% of splenic trauma patients (72/76). NOM failure occurred in 4 patients (5.3%) treated for spleen injuries. All these patients received splenectomy: in 1 case to treat pseudoaneurysm, (AAST, American Association for the Surgery of Trauma, grade of injury II), in 2 cases because of re-bleeding (AAST grade of injury IV) and in the remaining case was necessary to stop monitoring spleen because the patient should undergo to orthopedic procedure to treat pelvis fracture (AAST grade of injury II).Non-operative (...) The role of grade of injury in non-operative management of blunt hepatic and splenic trauma: Case series from a multicenter experience. This retrospective study shows the results of a 2 years application of a clinical pathway concerning the indications to NOM based on the patient's hemodynamic answer instead of on the injury grade of the lesions.We conducted a retrospective study applied on a patient's cohort, admitted in "Azienda Ospedaliero-Universitaria Ospedali Riuniti of Ancona

2019 Medicine

12. Association between contrast extravasation on computed tomography scans and pseudoaneurysm formation in pediatric blunt splenic and hepatic injury: A multi-institutional observational study. (Abstract)

Association between contrast extravasation on computed tomography scans and pseudoaneurysm formation in pediatric blunt splenic and hepatic injury: A multi-institutional observational study. We aimed to examine the association between contrast extravasation (CE) on initial computed tomography (CT) scan and pseudoaneurysm (PSA) development in pediatric blunt splenic and/or liver injury.We conducted a multi-institutional retrospective study in cases of blunt splenic and/or hepatic injury who (...) formation (odds ratio, 4.96; 95% confidence interval, 1.37-18.0). There was no statistically significant association between the grade of injury and PSA formation. The AUC improved from 0.75 (0.64-0.87) to 0.80 (0.70-0.91) with CE.Active CE on initial CT scan was an independent predictor of PSA formation. Selective use of follow-up CT in children who showed CE on initial CT may provide early identification of PSA formation, regardless of injury grade.Prognostic and epidemiological, level III.Copyright ©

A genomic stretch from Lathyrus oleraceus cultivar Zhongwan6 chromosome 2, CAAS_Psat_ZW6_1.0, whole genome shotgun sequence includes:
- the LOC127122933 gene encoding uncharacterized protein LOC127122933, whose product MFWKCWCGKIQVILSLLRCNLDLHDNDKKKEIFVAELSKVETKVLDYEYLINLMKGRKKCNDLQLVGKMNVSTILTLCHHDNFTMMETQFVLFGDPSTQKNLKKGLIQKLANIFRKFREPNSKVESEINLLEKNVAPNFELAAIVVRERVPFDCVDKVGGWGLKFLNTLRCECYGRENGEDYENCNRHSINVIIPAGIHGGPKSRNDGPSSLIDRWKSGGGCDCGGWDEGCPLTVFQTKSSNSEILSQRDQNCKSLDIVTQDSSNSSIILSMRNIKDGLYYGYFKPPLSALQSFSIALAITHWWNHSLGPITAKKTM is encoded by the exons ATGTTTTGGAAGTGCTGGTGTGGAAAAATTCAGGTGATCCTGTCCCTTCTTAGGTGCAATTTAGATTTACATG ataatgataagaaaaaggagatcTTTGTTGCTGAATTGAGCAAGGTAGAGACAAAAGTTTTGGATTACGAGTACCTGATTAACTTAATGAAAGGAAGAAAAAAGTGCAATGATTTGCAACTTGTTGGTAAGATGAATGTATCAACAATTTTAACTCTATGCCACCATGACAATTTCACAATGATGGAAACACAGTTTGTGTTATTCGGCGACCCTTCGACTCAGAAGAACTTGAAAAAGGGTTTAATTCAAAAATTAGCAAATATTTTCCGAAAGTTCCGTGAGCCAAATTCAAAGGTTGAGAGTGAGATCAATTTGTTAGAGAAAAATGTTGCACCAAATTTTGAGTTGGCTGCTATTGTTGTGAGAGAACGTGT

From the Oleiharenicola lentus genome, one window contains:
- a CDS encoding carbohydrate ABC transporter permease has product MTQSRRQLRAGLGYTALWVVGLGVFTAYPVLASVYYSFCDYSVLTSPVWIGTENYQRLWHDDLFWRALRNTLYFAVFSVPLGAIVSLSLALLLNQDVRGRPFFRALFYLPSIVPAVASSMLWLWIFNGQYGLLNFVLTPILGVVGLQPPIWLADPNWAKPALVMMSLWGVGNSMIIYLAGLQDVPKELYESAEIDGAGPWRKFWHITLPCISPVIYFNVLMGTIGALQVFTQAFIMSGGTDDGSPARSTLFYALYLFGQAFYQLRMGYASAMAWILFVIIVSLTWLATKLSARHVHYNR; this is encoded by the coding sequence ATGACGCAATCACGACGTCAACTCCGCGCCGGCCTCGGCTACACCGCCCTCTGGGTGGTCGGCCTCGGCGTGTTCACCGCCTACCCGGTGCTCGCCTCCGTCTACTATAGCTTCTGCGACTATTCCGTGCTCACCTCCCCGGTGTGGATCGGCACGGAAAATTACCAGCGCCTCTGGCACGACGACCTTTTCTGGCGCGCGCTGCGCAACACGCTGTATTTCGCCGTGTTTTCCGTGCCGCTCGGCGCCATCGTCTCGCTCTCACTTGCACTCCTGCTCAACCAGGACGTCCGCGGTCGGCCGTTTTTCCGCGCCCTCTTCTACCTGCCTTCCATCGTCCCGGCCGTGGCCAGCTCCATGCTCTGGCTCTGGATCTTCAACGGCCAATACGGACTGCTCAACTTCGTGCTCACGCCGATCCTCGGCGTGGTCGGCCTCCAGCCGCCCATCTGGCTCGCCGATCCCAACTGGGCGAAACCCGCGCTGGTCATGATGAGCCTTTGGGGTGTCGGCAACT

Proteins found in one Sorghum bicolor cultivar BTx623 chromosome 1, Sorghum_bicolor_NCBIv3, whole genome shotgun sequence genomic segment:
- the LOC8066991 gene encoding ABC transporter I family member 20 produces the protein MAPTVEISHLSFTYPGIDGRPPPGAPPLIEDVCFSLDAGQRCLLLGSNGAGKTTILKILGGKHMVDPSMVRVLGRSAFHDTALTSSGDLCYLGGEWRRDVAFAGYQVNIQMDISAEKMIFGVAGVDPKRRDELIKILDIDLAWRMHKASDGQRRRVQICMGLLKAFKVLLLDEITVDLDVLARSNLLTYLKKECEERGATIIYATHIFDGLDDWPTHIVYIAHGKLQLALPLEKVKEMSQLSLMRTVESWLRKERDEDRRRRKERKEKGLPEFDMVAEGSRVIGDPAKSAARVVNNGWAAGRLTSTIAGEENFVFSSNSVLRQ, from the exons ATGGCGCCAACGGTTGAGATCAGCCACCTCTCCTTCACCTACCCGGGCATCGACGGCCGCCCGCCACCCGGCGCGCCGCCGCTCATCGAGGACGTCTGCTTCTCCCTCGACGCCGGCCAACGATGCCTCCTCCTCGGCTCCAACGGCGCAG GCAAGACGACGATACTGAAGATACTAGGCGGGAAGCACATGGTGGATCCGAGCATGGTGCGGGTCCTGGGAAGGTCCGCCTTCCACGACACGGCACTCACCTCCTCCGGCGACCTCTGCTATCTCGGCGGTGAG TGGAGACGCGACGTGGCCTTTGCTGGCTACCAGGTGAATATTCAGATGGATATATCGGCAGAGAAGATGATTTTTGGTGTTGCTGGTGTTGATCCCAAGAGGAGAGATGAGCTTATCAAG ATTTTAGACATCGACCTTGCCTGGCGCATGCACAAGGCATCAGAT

2019 Journal of Pediatric Surgery

13. Hospital level variations in the trends and outcomes of the nonoperative management of splenic injuries - a nationwide cohort study. Full Text available with Trip Pro

Hospital level variations in the trends and outcomes of the nonoperative management of splenic injuries - a nationwide cohort study. The long-term treatment trends of splenic injuries can provide guidance when treating trauma patients. The nonoperative management (NOM) of splenic injuries was introduced in early 1989. After decades of development, it has proven to be safe and is now the primary treatment choice worldwide. However, there remains a lack of nationwide registry data to support (...) the feasibility and efficiency of NOM.We used the Taiwan National Health Insurance Research Database to conduct a whole population-based cohort study. Patients admitted with blunt splenic injuries from 2002 to 2013 were identified. Demographic data, management methods, associated injuries, comorbidities and outcome parameters were collected. Patients were divided into 2 groups by the type of admitting institution: a tertiary center or a non-center hospital. We also used 4 years as an interval to analyze

2019 Scandinavian journal of trauma, resuscitation and emergency medicine

14. Delayed diagnosis of splenic injuries: A case series. (Abstract)